Media is littered with placating rhetoric and mind-
numbing nonsense. Those that do speak out of turn
with truth are shut down or vilified, while others
are allowed to spew their hate filled and irrelevant
prose that only manages to fire up an ignorant and
philosophically stunted audience.
Most politicians are tools of the power elite and are
only adept at placating their constituency through
minor giveaways or cult like extravagances that
enchant and distract.
Judiciaries are the idiot savants of academia that
are enamored with their own narrowly tooled intellect
and lack true insight when it comes to their
position; most are about procedure rather than
substance of the law.
Religious leaders have become pseudo self-help
advocates, captivated by their own self-importance
and demagoguery. They are less about tuning in to the
spiritual universe and more about stunting the
philosophical growth of their followers so they can
lead them like sheep; signs of services replaced by
political rhetoric or church edict (vote prolife,
etc).
So how do we correct this? Well it can only be
corrected if the people of this planet care to have
it corrected and so far every few people have acted
like they care. As the 18th century populations did
in an effort to bring social and economic justice to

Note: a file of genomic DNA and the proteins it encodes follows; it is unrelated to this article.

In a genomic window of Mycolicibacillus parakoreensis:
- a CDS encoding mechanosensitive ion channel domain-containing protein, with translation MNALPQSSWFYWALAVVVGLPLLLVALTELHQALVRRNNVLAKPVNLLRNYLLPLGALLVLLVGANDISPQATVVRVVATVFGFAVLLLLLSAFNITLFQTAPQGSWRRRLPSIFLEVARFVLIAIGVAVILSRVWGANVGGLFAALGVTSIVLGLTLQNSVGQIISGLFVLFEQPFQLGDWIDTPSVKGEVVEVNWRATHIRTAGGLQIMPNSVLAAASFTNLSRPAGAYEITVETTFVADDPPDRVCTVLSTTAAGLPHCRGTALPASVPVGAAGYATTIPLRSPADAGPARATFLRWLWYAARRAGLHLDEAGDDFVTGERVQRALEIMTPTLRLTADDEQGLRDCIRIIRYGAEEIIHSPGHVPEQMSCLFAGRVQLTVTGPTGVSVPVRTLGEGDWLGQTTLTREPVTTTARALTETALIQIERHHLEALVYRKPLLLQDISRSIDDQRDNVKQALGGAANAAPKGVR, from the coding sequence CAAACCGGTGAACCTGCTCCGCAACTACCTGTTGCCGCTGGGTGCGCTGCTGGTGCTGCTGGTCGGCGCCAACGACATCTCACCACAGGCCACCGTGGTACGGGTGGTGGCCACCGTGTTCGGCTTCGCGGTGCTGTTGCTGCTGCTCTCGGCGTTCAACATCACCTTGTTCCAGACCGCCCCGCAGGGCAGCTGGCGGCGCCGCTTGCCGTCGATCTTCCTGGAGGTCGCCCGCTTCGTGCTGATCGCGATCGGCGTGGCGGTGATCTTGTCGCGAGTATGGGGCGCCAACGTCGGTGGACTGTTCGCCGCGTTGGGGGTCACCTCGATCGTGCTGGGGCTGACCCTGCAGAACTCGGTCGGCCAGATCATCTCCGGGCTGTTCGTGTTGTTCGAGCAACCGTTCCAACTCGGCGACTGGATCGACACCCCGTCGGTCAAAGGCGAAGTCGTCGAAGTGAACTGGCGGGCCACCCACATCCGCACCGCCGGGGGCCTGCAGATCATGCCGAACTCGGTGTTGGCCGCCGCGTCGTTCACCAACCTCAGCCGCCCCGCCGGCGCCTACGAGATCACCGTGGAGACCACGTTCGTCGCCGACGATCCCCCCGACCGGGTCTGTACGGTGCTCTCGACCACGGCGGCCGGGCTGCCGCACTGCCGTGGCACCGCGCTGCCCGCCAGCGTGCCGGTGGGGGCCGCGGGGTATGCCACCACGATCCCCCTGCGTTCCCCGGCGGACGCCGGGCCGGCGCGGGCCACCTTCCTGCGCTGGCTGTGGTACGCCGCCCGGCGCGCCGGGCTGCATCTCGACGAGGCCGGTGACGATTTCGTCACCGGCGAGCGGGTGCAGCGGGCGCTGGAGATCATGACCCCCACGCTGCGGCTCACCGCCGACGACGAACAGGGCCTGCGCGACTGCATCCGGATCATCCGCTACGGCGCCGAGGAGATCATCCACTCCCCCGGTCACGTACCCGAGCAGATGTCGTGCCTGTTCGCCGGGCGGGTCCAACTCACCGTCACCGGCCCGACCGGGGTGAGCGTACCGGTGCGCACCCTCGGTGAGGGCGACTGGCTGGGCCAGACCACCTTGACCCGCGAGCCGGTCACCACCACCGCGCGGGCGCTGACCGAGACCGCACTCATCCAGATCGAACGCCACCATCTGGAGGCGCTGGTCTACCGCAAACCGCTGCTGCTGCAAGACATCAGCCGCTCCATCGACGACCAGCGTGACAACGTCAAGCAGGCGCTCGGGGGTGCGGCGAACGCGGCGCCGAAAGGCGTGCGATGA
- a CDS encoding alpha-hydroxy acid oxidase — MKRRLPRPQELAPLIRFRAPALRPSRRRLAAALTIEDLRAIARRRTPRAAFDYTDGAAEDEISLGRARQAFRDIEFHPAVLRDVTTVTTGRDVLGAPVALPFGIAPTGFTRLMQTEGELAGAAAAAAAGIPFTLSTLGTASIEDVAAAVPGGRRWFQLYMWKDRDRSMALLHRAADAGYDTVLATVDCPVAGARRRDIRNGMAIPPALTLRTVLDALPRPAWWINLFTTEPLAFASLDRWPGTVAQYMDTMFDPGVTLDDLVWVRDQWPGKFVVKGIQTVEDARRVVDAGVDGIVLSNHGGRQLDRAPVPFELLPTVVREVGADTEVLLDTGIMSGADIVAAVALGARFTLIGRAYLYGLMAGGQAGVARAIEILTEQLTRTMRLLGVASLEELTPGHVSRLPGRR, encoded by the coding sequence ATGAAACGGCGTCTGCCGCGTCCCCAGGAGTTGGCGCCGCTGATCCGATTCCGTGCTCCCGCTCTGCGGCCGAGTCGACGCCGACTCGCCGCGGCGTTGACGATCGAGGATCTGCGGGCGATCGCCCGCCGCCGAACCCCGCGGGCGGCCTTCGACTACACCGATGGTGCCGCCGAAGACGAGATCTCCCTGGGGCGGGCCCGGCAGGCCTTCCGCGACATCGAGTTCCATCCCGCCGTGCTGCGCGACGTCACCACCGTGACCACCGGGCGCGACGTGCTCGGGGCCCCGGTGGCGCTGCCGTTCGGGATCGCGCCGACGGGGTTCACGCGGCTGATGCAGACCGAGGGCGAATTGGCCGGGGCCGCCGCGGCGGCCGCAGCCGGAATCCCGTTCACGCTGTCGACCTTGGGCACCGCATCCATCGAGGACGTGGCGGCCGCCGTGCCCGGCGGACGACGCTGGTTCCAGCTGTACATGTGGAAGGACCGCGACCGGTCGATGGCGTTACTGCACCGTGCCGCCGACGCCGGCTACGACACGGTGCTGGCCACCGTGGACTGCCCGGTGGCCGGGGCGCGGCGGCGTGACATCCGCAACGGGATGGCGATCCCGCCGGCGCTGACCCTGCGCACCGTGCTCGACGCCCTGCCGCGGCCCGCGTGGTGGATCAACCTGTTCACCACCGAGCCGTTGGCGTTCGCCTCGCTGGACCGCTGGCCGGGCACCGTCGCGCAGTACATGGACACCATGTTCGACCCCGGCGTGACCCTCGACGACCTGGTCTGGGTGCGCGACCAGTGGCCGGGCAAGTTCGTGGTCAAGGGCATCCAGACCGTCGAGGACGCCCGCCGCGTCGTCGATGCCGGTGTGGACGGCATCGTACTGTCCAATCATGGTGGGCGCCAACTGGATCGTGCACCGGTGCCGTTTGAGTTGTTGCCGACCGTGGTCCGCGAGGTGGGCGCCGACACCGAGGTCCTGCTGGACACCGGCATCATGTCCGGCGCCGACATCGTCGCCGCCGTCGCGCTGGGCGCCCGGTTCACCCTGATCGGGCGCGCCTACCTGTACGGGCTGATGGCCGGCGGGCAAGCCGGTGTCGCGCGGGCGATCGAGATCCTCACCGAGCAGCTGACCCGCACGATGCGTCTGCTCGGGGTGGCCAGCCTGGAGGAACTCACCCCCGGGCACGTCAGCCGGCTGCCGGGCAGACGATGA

their day, so should we. We have no problem fighting
a war for the cause of the plutocrats in the 21st
century; we then should have no issue using the same
methodology to tear down the walls of this economic
Jericho. WAR (aka We Are Right) is a perfectly
acceptable means to an end when it comes to resolving
oppressive socio-economic injustice. Especially since
peaceful, proactive pronouncements of our displeasure
have been met with forceful repression by the police
that are bought and paid for by corporations.

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By S. Barksdale, October 26, 2010 at 12:12 pm Link to this comment
(Unregistered commenter)

Whoa…., Chris!  You’ve left me lost for but a few words.

No, we’re not dead by a long shot.  Indeed, we are ailing but it isn’t a sickness we can’t recover from.  There is an undercurrant alive in America that is readying itself to rise like a tidal wave of the likes never before seen.  It includes neither conservative or liberal, neither republican or democrat.

I appreciate your view, as always, but you’ve cut the average man short in this one.

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By levinpsy, October 26, 2010 at 12:07 pm Link to this comment

Mr. Hedges simply speaks the truth.  He is like the character in Elie Wiesel’s ‘Night’ who came back from the front to warn his hometown about the concentration camps.  The townspeople ignored him of course, because the truth was too terrible to contemplate.